The "Goto Fail" and "Heartbleed" Bugs
Like Goto Fail, the Heartbleed bug was caused by a programmer's error. But the faulty software, called OpenSSL, runs mostly on web and mail servers, not on the typical user's computer, laptop, or mobile device. OpenSSL, as you could guess by the name, is an open-source software package that implements SSL. For a server, this means generating the private key, handling the digital certificates used for SSL authentication, and executing computations needed to perform SSL communications with website visitors or e-mail users.
Although the bug hit the news and got its official logo in April 2014, it was around for over two years before that! OpenSSL was first written in the 1990s. But, right at the end of 2011, a contributor added a heartbeat function to OpenSSL. In the computing world, a heartbeat is when one computer sends a small message to another over the Internet to tell the other computer it is still on and wants to communicate. The idea is to improve efficiency; without a heartbeat function in SSL, a web server will typically close the SSL session after each web page is sent to a visitor, requiring the SSL session to be set up again each time the user clicks on another link. This can make a big difference in performance for a server that handles thousands or millions of visitors at a time.
Here's the problem. The program code in OpenSSL allows someone to send a heartbeat request specially crafted to trick the server into including the contents of some of its operating memory in its heartbeat reply. The content of a server's operating memory is one of the most lucrative targets for a criminal, because, so long as the server is handling SSL sessions with connected users, the server's private key is probably in there somewhere. Normally, criminals have to employ sophisticated techniques to try to access a server's operating memory, which can at the very least leave evidence behind of what they did. This flaw in OpenSSL is therefore devastating, because it bleeds the server's memory just through its normal operation using throwaway heartbeat packets, and there is no trace of who got what. Thus the Heartbleed moniker.
Once a server's private key is in the hands of criminals, the integrity of the server and the confidentiality of all its encrypted communications are compromised. So, where the Goto Fail bug only affected a particular user on a certain flawed computer or mobile device targeted by a criminal in that user's proximity, a criminal can use the private key obtained from a Heartbleed-inflicted server to impersonate the server with the server's genuine credentials. This means a user with any computer or device—not just Apple—can be fooled if a criminal can get him to connect to his impostor website, and the user will have no way to know it's not genuine.
But it gets worse. Anyone can sit at his computer and exploit Heartbleed to gather private keys from affected servers around the world. And it's not just servers; some routing devices produced by Cisco and Juniper, which form the backbone of the Internet, had the bug. Exploiting these could certainly enable someone, with enough wile and effort, to redirect users to their impostor server from a wide geographical range, not just the people sharing Wi-Fi at the coffee house. Or, if a criminal can get close enough to the server, he can read its encrypted communications with all visitors, without having to target or redirect any of them.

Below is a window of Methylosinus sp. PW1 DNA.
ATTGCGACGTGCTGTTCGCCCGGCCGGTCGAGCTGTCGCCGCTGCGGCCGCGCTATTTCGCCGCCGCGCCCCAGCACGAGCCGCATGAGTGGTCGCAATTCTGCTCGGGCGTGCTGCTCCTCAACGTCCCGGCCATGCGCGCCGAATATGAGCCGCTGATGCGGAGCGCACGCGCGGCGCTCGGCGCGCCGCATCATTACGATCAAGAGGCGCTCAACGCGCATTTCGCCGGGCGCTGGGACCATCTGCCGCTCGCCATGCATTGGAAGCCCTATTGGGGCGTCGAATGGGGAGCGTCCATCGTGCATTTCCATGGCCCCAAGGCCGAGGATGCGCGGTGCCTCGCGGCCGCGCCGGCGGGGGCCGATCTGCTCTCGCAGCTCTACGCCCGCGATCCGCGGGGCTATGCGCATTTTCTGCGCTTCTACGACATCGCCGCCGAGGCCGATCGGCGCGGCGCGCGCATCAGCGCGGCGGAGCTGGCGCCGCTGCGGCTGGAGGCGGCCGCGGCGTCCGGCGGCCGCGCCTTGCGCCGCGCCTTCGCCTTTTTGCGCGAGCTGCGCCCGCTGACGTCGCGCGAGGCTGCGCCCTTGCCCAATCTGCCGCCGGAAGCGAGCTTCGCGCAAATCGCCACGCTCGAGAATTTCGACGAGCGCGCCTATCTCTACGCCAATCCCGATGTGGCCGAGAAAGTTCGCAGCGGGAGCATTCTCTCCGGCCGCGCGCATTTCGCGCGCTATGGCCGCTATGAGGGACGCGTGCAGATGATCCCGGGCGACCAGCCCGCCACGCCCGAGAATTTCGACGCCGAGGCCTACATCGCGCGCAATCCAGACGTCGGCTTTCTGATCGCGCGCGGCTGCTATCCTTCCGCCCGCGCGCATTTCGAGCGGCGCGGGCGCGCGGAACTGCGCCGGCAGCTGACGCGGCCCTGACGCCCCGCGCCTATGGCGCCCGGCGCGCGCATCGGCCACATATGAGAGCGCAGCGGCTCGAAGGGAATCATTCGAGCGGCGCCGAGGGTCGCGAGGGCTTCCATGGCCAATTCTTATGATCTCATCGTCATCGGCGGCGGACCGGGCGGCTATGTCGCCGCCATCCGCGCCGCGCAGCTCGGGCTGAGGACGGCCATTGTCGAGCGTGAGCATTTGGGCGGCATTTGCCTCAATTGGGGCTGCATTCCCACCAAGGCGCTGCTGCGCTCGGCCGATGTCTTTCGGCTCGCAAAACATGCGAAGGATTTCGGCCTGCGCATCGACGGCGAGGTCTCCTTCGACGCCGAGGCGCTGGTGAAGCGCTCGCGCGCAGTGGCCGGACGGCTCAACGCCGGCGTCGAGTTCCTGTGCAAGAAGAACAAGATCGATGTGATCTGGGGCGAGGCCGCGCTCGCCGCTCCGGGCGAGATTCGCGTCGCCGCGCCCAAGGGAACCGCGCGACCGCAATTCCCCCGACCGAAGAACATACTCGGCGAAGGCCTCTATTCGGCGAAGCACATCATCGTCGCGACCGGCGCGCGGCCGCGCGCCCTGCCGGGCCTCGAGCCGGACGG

An updated version of OpenSSL was released the same week the bug was announced, with the bug fixed. Managers of affected web sites and network equipment scrambled to install the fixed version on their systems to stop the bleeding, revoke the validity of private keys that may have been stolen, and generate new private keys. But, the question now is: What was the damage? Well, you probably got e-mails from all your online service providers telling you whether their servers were affected—anything from your bank, to your e-mail providers, to remote access providers like LogMeIn, and particularly cloud storage providers. Ideally, you should have changed your password to any affected provider. The thinking behind this is that, even in the brief period from announcement of this bug until the fix, data thieves may have unencrypted and captured untold numbers of passwords by monitoring communications, and it's only a matter of time until they try to log in to your account with yours.
And, you should consider the possibility that any encrypted information you sent back and forth with an affected server from 2012 through 2014 is more likely to have been read by someone not authorized to do so. How much more likely is impossible to say. Fortunately, due to the complexity of Internet communications, additional security features implemented by most websites, and the fact that apparently no so-called hacker groups knew of this bug before website managers were already fixing it, widespread exploitation of this bug is unlikely. However, as with Goto Fail, the real lasting damage is the confirmation that while the core security apparatus of the Internet is impenetrable by design, it can be devastatingly flawed in its implementation.